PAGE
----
A Note on “Human Capital”

BGCTC601Like Peter LewinWalter BlockMario Rizzo, and Peter Boettke, I greatly admire the late Gary Becker, a pioneer in many areas of economics and sociology, a strong proponent of economic and personal freedom, and by all accounts a terrific teacher, mentor, and colleague. But I confess that I have always had qualms about the concept of “human capital,” along with the analogous constructs of social capital, knowledge capital, reputation capital, and so on. These are metaphors for capital in the narrow sense, and I worry that the widespread use of “capital” to denote anything valuable and long-lived obscures important issues about actual, physical capital that can be divided up, measured, priced, and exchanged. Witness the confusion over “capital” as Thomas Piketty uses the term. Here is something I wrote before:

[O]ne of my pet peeves [is] the expansive use of “capital” to describe any ill-defined substance that accumulates and has value. Hence knowledge, experience, and skills become “human capital” or “knowledge capital”; relationships become “social capital”; brand names become “reputation capital”; and so on. I fear this terminology obfuscates more than it clarifies.

I don’t mind using these terms in a loose, colloquial sense: By going to school I’m investing in human capital or diversifying my stock of human capital; if this gets me a high-paying job I’m earning a good return on my human capital; as I get old I forget new things, so my human capital is depreciating rapidly; and so on.

But we shouldn’t take these metaphors too literally. In economic theory capital refers either to financial capital or to a stock of heterogeneous alienable assets, goods that can be exchanged in markets and analyzed using price theory. Their rental prices are determined by marginal revenue products and their purchase prices are given by the present discounted value of these future rents. Knowledge is not, strictly speaking, capital, because it is not traded in markets does not have a rental or purchase price. What markets trade and price is labor services, and it is impossible to decompose the payments to labor (wages) into separate “effort” and “rental return on human capital” components. Some labor services command a higher market price than others because they have a higher marginal revenue product. Some of this wage premium may be due to intelligence or experience, some due to complementarities with other human or nonhuman assets, some due to hard work, and so on. But these are all determinants of the MRP, and hence the wage, not different kinds of factor returns.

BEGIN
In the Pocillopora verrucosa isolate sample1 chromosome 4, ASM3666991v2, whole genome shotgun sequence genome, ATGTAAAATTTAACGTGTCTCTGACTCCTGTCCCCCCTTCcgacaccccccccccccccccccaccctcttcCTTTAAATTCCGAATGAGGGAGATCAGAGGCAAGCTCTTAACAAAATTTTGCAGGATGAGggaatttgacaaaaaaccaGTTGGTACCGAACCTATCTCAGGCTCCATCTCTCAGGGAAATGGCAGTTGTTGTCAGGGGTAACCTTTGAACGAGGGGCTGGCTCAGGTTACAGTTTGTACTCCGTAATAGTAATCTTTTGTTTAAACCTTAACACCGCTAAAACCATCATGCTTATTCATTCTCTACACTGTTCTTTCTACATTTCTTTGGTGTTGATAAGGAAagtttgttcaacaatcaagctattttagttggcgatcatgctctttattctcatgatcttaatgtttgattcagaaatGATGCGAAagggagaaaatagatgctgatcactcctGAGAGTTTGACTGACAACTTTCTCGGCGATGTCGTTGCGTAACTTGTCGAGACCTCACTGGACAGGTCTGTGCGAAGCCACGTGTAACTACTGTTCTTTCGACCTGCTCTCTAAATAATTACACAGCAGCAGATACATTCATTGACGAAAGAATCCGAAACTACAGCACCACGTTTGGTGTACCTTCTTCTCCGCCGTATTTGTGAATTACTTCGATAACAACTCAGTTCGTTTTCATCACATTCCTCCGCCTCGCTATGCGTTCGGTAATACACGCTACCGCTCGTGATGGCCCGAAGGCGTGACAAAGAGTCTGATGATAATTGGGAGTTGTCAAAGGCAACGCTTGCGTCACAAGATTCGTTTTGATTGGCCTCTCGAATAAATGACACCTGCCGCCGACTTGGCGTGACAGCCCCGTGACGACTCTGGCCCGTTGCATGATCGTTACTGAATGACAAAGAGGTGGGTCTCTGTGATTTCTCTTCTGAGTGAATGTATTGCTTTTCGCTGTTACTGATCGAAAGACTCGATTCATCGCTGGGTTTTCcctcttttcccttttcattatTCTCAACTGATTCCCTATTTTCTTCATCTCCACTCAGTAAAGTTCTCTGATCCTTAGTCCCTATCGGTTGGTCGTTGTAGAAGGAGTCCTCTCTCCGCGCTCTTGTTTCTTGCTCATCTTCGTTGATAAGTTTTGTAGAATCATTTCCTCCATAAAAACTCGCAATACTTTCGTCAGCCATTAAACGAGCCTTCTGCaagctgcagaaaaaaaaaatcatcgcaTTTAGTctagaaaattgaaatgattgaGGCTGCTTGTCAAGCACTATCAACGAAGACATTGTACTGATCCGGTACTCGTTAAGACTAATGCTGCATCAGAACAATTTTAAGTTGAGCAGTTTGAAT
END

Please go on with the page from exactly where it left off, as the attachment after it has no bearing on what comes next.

Moreover, the entrepreneur needs cardinal numbers to compute the value of his capital stock, to know if it is increasing or decreasing in value, and so on. I can’t measure my stock of human capital, I don’t know for sure if it is increasing or decreasing over time, I can’t calculate the ROI of a specific human-capital investment, etc., because there are no prices and no measurable units. Knowledge may be “like capital,” in the sense that it lasts, that you can add to it, that you benefit from it, etc., but it isn’t literally a capital good like a machine or a refrigerator.

If we think going to school is valuable and increases lifetime earnings, why don’t we just say, “going to school is valuable and increases lifetime earnings,” rather than, “there is a positive return on investments in human capital”? Is there a good reason to prefer the latter, besides scientism?

Comments

  1. Vince, thanks, but you’re missing my point. Of course past deeds and personal relationships are important for business success. But you don’t trade them directly. Where can I buy one unit of past deed? You hire and fire people, you write contracts for delivery of goods and services, you buy and sell stock, and so on. The value of past deeds and relationships are embodied in those prices, but are not directly traded. Donald Sterling can be forced to sell the Clippers, but he cannot be forced to sell a unit of reputation or social capital.

  2. Um, I don’t think you’ve spent enough time in any actual business. Past deeds and personal relationships are in fact very actively traded in markets, and a big reason why many start-ups fail is that the managers lack either sufficient volume of Social Capital or lack Social Capital in a desired market.

    Joe Kennedy, Sr., famously discovered that brains and education and friends from the right schools didn’t matter in the business world because he was a Catholic. On the other hand, Chelsea Clinton’s career, whatever that turns out to be, is assured because she is Hillary Clinton’s daughter. She will never lack job offers when she chooses to work and will never lack backers if she seeks investors. The value of Chelsea’s Social Capital might be counted in the hundreds of millions of USD.

    The skills and personal characteristics and past associations that are in demand in the market change. I think that there are a bunch of folks who had been very interested in being recognized as business associates of Mr. Sterling only a month ago who are now trying very hard to explain that they never met the man.

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